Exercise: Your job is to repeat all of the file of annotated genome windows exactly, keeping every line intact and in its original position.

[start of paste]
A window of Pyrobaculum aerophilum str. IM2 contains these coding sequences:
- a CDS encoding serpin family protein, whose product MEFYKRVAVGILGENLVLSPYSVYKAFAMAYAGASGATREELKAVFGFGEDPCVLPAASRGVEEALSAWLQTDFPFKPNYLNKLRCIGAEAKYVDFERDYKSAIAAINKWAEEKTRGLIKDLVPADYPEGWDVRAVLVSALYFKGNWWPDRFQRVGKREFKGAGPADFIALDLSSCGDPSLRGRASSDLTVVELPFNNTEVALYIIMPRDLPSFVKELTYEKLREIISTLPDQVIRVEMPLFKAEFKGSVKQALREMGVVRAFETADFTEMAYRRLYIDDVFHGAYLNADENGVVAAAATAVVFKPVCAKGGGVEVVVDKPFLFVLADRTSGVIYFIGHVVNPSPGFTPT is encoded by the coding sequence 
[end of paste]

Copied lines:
A window of Pyrobaculum aerophilum str. IM2 contains these coding sequences:
- a CDS encoding serpin family protein, whose product MEFYKRVAVGILGENLVLSPYSVYKAFAMAYAGASGATREELKAVFGFGEDPCVLPAASRGVEEALSAWLQTDFPFKPNYLNKLRCIGAEAKYVDFERDYKSAIAAINKWAEEKTRGLIKDLVPADYPEGWDVRAVLVSALYFKGNWWPDRFQRVGKREFKGAGPADFIALDLSSCGDPSLRGRASSDLTVVELPFNNTEVALYIIMPRDLPSFVKELTYEKLREIISTLPDQVIRVEMPLFKAEFKGSVKQALREMGVVRAFETADFTEMAYRRLYIDDVFHGAYLNADENGVVAAAATAVVFKPVCAKGGGVEVVVDKPFLFVLADRTSGVIYFIGHVVNPSPGFTPT is encoded by the coding sequence 